Sunday, September 06, 2020

Tonight's Movie: Kiss the Blood Off My Hands (1948) - A Kino Lorber Blu-ray Review

As I wrote earlier today, Kino Lorber has released several film noir collections this summer.

Kino Lorber has also released, as a single title, KISS THE BLOOD OFF MY HANDS (1948), starring Burt Lancaster and Joan Fontaine.

Lancaster plays Bill Saunders, an American vet in postwar London. As we come to learn, Bill has a short fuse, due in part to his having spent two years in a POW camp. One night he slugs someone in a pub who dies from the resulting fall.

Bill takes off on the run and hides in the apartment of Jane Wharton (Fontaine), a nurse. The two gradually build a friendship, with Jane having no idea about Bill's role in the death at the pub, but when Bill's temper gets the best of him again he's sent off to jail for a few months.

When Bill is released from prison Jane gets him a job as a driver for the clinic where she works, and the pair fall in love. However, it's impossible for Bill to move on with his life, as he's being blackmailed over the pub murder by Harry Carter (Robert Newton). After a confrontation between Harry and Jane, she and Bill have big decisions to make about their future.

This movie has its fans, but I honestly enjoyed it a lot less than I anticipated, for a few reasons, starting with the fact that it's a very dark plot.

I'm a big admirer of some of Lancaster's other dark films, such as CRISS CROSS (1949) and SWEET SMELL OF SUCCESS (1957), but they each had much better scripts and supporting casts helping to make them compelling viewing.

Lancaster is one of those actors I can take or leave depending on my overall feelings about a film, and this one never particularly engaged me. I suppose one could say he's effective here portraying a seriously messed-up man, but is he enjoyable to watch in the role? For me the answer is no.

The movie portrays Bill making one bad decision after another, but even with his POW background he never evoked much sympathy from me. (And did they have to throw in a scene of Bill being flogged in prison? Super-enjoyable and necessary to the plot...not.) The script simply never gives us a reason to be interested in Bill; I was rooting for Fontaine but not for the couple's relationship. I never really felt he was redeemable and frankly didn't believe his change in attitude in the film's final moments.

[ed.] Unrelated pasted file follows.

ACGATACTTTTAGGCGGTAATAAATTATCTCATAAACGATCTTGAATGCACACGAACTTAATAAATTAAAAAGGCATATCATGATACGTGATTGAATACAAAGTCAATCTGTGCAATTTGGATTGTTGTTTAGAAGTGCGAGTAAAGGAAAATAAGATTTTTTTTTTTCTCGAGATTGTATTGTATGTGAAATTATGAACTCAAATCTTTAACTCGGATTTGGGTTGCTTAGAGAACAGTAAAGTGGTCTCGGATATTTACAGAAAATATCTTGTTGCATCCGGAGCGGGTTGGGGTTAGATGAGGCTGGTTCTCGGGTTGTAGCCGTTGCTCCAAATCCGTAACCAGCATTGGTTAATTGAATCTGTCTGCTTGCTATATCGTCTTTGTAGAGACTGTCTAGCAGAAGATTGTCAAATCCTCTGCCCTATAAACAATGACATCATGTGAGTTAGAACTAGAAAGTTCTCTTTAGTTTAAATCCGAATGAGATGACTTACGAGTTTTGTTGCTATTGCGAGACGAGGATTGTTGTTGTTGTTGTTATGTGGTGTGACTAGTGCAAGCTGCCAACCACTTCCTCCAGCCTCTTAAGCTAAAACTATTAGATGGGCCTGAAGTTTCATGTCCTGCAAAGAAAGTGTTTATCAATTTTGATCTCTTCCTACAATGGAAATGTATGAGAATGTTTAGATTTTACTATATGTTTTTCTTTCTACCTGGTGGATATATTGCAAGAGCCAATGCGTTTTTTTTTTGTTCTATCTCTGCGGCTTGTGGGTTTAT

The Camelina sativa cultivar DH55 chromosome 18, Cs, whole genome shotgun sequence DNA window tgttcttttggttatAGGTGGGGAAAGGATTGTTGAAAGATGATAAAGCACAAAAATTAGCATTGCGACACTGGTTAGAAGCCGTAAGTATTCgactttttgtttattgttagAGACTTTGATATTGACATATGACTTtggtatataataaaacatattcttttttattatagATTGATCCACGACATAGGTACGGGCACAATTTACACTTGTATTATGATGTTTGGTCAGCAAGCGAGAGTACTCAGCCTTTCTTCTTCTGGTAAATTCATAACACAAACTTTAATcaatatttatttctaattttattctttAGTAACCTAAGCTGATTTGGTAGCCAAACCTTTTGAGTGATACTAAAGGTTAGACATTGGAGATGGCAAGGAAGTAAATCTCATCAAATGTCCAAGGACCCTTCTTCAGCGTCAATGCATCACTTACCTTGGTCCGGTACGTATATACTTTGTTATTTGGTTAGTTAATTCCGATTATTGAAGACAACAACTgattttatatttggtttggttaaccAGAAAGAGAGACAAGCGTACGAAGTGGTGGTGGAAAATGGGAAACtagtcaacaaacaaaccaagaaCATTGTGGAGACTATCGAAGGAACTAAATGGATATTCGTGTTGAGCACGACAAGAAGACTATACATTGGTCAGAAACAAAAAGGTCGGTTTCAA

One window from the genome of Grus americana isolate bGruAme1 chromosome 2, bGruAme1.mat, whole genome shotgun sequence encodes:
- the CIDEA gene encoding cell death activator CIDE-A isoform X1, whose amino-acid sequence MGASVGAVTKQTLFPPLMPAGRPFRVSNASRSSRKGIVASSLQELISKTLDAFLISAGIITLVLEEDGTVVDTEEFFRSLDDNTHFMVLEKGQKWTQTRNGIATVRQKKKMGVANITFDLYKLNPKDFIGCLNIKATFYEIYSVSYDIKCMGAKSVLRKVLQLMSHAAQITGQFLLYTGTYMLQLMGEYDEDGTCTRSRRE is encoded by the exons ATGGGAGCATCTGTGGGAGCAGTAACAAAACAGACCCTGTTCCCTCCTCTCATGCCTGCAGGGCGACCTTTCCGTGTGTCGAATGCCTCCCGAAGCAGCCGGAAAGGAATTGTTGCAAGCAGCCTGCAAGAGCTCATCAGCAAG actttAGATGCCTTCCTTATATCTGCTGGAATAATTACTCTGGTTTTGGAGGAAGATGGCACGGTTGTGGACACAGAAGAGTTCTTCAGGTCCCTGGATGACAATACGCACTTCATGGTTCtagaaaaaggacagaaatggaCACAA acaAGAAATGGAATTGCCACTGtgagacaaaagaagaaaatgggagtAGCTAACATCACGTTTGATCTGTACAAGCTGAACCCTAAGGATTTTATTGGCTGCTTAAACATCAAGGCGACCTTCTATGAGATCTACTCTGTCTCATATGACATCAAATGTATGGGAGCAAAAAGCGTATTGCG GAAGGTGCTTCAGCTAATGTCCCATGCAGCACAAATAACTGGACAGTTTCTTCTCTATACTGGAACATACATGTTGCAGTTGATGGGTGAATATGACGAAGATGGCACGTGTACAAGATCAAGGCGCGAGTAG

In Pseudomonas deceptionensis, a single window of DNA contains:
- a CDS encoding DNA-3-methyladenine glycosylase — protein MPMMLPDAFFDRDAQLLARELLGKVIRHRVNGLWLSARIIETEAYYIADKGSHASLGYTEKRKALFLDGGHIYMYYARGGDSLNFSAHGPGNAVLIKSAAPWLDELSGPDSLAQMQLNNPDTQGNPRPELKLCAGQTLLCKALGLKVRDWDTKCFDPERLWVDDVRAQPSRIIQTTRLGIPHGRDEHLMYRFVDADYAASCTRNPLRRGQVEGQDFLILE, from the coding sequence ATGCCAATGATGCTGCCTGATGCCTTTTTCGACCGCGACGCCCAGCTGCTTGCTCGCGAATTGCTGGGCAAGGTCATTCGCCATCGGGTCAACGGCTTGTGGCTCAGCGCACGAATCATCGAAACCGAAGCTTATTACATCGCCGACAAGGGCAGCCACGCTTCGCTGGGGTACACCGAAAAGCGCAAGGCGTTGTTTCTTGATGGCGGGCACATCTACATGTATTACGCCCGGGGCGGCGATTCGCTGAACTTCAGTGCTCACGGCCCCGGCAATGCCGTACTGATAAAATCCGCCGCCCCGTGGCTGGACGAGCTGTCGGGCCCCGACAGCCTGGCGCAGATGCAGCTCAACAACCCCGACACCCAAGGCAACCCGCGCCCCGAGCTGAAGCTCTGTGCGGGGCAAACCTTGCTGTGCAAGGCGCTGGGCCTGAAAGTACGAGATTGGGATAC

I also had an issue with the main supporting actor being Robert Newton, who I've come to feel is one of the most annoying actors ever on film. Pairing Newton and Lancaster just wasn't an interesting combination for me, especially placing them in the dreariest, darkest version of one of my very favorite cities, London. (It wouldn't have worked as he's not British, but I found myself thinking "Where is Dan Duryea when you need him?" What he could have done with the role of the blackmailer...)

I enjoy Fontaine and for me she was the film's saving grace, as a shy but nervy woman who allows herself to draw closer to Bill than she should out of sheer loneliness. Her nuanced performance was interesting and held my attention, even while I was mentally warning her away from Bill. Surely there were nice men in London who'd want to meet a lovely nurse? I never really bought her relationship with Bill, but that's more a fault of the script than her performance.

Perhaps the movie caught me on a bad day and I should give it another look, but for now this was 79 overlong minutes for me.

KISS THE BLOOD OFF MY HANDS was directed by Norman Foster (RACHEL AND THE STRANGER). It was filmed by Russell Metty, who also shot the last movie I saw, THE FEMALE ANIMAL (1958).

The Kino Lorber Blu-ray print, from a new 2K master, looks terrific. Extras include the trailer, a gallery of five additional trailers for films available from Kino Lorber, and a commentary track by Jeremy Arnold. I really enjoy Jeremy's well-researched and thoughtful commentary tracks so I may give it a listen soon to learn more about the film and perhaps see if there's something I should better appreciate!

Thanks to Kino Lorber for providing a review copy of this Blu-ray.


Blogger Caftan Woman said...

I like the noir look of Kiss the Blood Off My Hands, but thought upon my first viewing that this is one that will improve upon a second watch. For me, this was a step in the right direction. It doesn't sound like any more viewings will work for you. However, I bet the blu-ray looks great.

5:38 AM  
Blogger Laura said...

Hi Caftan Woman,

I kind of wondered if this is the type of film that gets better for me the second time around, knowing what to expect...really not sure. I may find myself watching it at a film noir fest one day and will find out! :) Interested in your take, as always!

Best wishes,

6:28 PM  

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